Jackie-Papandrew
Award-winning writer: Jackie Papandrew

Airing My Dirty Laundry!


Bathing Suit Blues


I have to admit I admire menís indifference to bathing-suit reality. Every man thinks he looks good in his bathing suit Ė even those with enough back hair to weave a small rug and a beer belly of sufficient size to be a walking Budweiser billboard. I envy that kind of confidence.

Almost every woman, on the other hand, believes she surely resembles a Teletubby in her swimsuit. We can only be persuaded to try on new ones each summer because Ė as with childbirth Ė we forget the agony endured during the experience. This seasonal amnesia allows us to set out once again on a search for the sublime suit, the one that will leave us looking like a supermodel.

When I was younger, I too was seeking a supermodel suit. I hoped to be considered bodacious in my bathing attire. Now, having a middle-aged mom midriff untouched by a surgeonís scalpel, Iím content if my beach body fails to cause vomiting or retinal damage. So with these modest goals in mind, I began my spandex search earlier this spring.

I thought Iíd found the ideal answer on the Internet with the Virtual Model. See, you can now re-create yourself online by entering your measurements. Then you can try on computerized bathing suits in the privacy of your home while eating an entire carton of Haagen-Dazs. The virtual you maintains her shape even as the real you adds another 10 pounds. It doesnít get any better than that.

The virtual me turned out to be quite a hot mamma, I must say, and I eagerly anticipated the arrival of my online bathing suit.

Unfortunately, when I attempted to stuff my veritable skin into my virtual suit, I was sorely disappointed. Not only was I not a hot mamma, I wasnít even warm. On the virtual me, certain appendages intended to nourish babies had provided a pleasingly perky presentation. On the real me, said appendages seemed to have vanished. Upon further inspection, I found them cowering under my armpits. The spectacle was even scarier in the lower regions, but I will spare you the details.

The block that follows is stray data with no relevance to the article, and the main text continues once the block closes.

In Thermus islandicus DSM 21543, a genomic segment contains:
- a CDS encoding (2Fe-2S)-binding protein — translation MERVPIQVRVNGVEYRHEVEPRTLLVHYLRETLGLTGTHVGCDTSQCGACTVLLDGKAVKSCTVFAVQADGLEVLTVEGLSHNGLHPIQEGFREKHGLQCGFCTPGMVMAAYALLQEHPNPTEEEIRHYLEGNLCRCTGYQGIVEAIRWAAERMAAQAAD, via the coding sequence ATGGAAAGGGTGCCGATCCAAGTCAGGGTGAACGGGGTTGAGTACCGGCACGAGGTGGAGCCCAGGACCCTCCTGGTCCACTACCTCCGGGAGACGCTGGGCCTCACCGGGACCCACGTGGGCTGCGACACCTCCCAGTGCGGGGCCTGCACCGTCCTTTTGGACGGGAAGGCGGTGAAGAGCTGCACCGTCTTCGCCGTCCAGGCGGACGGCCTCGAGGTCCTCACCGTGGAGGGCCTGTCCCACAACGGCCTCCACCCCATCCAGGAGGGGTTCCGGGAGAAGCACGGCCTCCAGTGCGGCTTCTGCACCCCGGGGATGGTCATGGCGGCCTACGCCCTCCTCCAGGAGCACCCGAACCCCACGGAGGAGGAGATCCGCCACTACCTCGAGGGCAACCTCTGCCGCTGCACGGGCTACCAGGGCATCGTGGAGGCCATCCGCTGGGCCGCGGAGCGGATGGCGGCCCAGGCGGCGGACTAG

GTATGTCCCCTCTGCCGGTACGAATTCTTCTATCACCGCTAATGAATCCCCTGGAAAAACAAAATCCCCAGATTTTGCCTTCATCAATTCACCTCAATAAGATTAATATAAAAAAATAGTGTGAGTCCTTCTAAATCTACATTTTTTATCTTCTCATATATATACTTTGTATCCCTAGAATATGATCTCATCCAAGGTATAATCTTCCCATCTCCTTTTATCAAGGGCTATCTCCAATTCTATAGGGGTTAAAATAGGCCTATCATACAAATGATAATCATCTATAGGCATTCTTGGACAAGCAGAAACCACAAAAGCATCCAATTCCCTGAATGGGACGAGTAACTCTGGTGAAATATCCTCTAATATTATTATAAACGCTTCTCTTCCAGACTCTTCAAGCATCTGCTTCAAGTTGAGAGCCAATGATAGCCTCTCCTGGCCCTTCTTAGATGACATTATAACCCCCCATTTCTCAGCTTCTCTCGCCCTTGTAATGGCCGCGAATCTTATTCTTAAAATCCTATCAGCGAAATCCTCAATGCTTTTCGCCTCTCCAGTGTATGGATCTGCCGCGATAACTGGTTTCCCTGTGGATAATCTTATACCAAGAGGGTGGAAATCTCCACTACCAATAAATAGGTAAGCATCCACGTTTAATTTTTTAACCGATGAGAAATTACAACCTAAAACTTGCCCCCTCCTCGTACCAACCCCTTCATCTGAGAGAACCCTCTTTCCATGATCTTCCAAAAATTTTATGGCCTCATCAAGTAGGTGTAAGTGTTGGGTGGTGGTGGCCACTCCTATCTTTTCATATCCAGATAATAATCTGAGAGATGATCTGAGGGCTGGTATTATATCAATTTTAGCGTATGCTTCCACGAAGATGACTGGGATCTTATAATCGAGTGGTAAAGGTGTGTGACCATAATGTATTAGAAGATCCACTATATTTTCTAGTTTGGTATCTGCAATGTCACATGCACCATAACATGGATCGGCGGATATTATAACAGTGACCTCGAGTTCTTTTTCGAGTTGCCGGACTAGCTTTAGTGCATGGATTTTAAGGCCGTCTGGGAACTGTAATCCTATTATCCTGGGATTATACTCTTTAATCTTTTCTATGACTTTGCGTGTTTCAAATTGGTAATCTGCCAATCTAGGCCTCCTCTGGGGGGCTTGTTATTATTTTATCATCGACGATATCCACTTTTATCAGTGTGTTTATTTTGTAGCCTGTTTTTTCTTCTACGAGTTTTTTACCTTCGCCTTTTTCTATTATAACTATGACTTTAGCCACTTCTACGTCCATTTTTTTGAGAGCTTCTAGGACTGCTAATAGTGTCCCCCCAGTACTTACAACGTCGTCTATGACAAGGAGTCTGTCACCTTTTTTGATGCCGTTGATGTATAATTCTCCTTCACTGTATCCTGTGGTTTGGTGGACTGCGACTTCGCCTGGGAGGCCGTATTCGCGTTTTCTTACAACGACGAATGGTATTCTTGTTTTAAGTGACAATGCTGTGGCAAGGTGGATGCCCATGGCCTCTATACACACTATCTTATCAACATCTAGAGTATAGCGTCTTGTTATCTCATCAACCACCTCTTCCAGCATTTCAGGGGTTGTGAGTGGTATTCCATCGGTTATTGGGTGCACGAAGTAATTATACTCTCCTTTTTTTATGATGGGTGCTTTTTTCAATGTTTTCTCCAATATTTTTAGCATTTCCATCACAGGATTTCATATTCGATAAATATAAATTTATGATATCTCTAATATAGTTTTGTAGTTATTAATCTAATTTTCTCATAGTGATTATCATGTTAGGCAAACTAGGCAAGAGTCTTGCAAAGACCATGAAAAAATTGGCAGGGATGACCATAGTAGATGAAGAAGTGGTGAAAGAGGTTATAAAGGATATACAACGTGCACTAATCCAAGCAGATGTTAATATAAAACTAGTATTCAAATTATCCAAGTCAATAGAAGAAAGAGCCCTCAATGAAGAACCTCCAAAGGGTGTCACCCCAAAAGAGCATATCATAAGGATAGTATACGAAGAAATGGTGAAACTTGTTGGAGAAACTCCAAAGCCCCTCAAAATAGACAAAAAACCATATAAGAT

My high-tech suit solution having shriveled, I was forced to drag myself down to the department store and enter the psyche-smashing chamber of horrors known as the dressing room. Why do retailers insist on equipping their fitting rooms with 200-watt fluorescent lighting and three-way fun house mirrors? Donít they realize if we could view our bodies, crammed as they are into shrink-wrapped rubber not much wider than dental floss, via candlelight through frosted mirrors (and perhaps after a couple of martinis), weíd likely take out a second mortgage to buy every suit in stock?

Determined to bravely face the task at hand, I began my pilgrimage against pudginess by arming myself with an assortment of the latest in swimwear styles and colors: the tankini, which gives you the illusion of a two-piece but with the promise of greater coverage (a bikini with benefits, so to speak); the maillot, a one-piece that, just by virtue of having a French name, is bound to bestow a certain sexy je-ne-sais-quoi; skirted bathing suits supposedly capable of camouflaging cellulite and sarong swim attire meant to minimize the midsection. For a couple of hours, I stood in front of those blasted mirrors under those blinding lights and tried on suit after suit.

Sadly, none of them met even my humble expectations. The tankini tanked as my flesh oozed out of its assigned areas. The maillot, despite its French connections, was a definite non. I squeezed into suits both black (which conveniently matched my mood) and colored, checked suits and some with polka-dots. Nothing made me happy. I struggled into a skirted floral number that made me look frighteningly like Hyacinth the Hippo. I wrapped myself in a striped sarong that was definitely not right.

In the end, I left empty-handed, dubbing my quest a dismal failure. Now, Iím considering spending the summer in a burlap sack. First though, Iím going to pay another visit to that vixenish virtual me. Maybe Iíll feed her some Haagen-Dazs.

~ †© Jackie Papandrew 2007 ~

Jackie Papandrew is an award-winning writer, syndicated humor columnist, coffee addict and mom to a motley crew of children and pets who provide a steady stream of column ideas and dirt. She's also wife to a very patient man who had no idea, years ago when he still had time to escape, what he was getting himself into. Visit her website at:  JackiePapandrew.com


[ by Jackie Papandrew Copyright © 2007, (me@jackiepapandrew.com) -- submitted by: Jackie Papandrew ]

       

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